Barbara Crawford Johnson
At the Mission Control Center, everybody celebrates the return of the Apollo 11 moon landers
From the Apollo program to the Space Shuttle era, Barbara Crawford Johnson was the woman who set the course for the spaceships. She worked for 36 years at NASA or the Rockwell International Space Division, helping to control the Skylab space station and setting the direction for the Shuttle program.
But the highlight of her career was the moon landing: "The whole concept of flying to the moon, letting people land and bringing them back just blew me away," she said later. "That was the best part."
Crawford Johnson´s great role model was the pilot Amelia Earhart. Even in high school, Johnson (born 1925) developed a passion for flying. Later, she made friends with pilots, flew with them at first and then alone. Once a flight with a borrowed plane ended in a tree. In the meantime, she studied and was the first woman to graduate in engineering at the University of Illinois. She financed her studies through part-time jobs as a waitress, cloakroom attendant or "beetle teller" in the biological faculty.
From the air-to-ground to the moon missile
In 1946 she began working for North American Aviation. She worked on Navajo and Hound Dog rockets before her company won a major contract to work on the Apollo program. In 1968, she was appointed head of the Mission Requirements and Evaluation Department for the Apollo program. So Crawford Johnson was one of only a few senior female executives at Apollo.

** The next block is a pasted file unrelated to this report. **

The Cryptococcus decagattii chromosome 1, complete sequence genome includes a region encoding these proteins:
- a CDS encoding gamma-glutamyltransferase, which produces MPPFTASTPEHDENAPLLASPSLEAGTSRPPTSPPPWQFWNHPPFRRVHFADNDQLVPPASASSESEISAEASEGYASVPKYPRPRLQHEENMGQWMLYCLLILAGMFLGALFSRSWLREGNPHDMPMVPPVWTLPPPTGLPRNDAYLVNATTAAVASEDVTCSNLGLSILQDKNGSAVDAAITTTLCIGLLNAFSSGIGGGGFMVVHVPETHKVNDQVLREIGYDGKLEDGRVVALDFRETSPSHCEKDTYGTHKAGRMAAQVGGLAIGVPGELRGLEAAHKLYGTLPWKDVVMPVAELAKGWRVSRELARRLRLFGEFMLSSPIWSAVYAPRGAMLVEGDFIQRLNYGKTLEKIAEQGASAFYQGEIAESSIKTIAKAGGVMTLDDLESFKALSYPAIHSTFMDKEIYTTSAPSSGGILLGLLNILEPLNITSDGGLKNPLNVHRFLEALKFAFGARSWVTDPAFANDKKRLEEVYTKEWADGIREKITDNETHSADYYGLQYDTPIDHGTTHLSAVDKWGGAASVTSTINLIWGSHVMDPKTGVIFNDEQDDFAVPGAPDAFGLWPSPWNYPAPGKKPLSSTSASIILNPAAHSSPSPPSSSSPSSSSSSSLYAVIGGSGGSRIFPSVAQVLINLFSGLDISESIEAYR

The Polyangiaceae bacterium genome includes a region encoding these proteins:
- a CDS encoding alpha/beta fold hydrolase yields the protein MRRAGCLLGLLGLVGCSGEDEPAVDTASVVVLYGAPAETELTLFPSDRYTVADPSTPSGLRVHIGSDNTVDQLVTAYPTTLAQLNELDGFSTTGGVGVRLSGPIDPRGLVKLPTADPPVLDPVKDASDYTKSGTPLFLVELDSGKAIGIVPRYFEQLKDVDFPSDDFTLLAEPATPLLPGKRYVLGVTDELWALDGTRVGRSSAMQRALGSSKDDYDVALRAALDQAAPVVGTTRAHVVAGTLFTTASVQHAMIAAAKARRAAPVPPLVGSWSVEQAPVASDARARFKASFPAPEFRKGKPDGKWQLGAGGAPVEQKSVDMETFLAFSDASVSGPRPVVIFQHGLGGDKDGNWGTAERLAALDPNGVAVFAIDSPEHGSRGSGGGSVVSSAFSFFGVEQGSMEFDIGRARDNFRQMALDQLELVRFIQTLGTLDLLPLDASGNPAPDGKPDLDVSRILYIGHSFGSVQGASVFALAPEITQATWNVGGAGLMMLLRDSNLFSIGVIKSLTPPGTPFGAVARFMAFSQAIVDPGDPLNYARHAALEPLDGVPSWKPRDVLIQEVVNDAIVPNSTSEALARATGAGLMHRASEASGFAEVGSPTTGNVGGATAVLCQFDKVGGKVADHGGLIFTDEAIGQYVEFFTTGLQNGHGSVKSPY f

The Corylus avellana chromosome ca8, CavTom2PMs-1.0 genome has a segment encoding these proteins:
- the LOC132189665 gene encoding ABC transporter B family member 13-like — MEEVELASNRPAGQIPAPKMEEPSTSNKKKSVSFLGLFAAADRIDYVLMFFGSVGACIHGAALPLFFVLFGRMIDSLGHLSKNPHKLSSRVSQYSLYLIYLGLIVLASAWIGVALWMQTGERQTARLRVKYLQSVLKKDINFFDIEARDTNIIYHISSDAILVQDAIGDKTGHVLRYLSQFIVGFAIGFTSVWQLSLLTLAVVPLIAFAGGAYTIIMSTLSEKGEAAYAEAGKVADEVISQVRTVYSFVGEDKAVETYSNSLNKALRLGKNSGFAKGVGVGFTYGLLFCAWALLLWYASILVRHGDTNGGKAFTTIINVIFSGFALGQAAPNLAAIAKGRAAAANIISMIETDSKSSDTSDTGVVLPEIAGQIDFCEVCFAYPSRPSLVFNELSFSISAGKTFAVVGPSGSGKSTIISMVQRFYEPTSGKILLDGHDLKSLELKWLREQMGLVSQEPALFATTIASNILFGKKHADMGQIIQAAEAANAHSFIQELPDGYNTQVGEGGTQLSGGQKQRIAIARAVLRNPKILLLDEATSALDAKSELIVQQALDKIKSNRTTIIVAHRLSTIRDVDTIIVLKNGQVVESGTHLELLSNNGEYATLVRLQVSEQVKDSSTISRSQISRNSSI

She led a group of more than 100 engineers (almost all men!) who performed many tasks ranging from flight test requirements, to takeoff and landing trajectory and monitoring resources such as oxygen and batteries. However, the main focus of their work was the re-entry of a spacecraft into the atmosphere. Johnson's group developed a system that could graphically indicate whether the automatic controls were working properly and whether the spacecraft was moving within safe orbits. If not, the astronauts could take over and control it manually.
Crawford Johnson in front of the Apollo simulator
Long after her retirement (she had to withdraw from the Space Shuttle program in 1981 for health reasons), she regretted that NASA had turned its back on the moon after Apollo instead of working towards the construction of a lunar base, for example. "I think that was a mistake."
Johnson died in 2005, and twenty years later, NASA announced that there will be another moon landing.
Pictures: NASA, University of Illinois, University of Illinois Archives
Last updated: 20 July 2022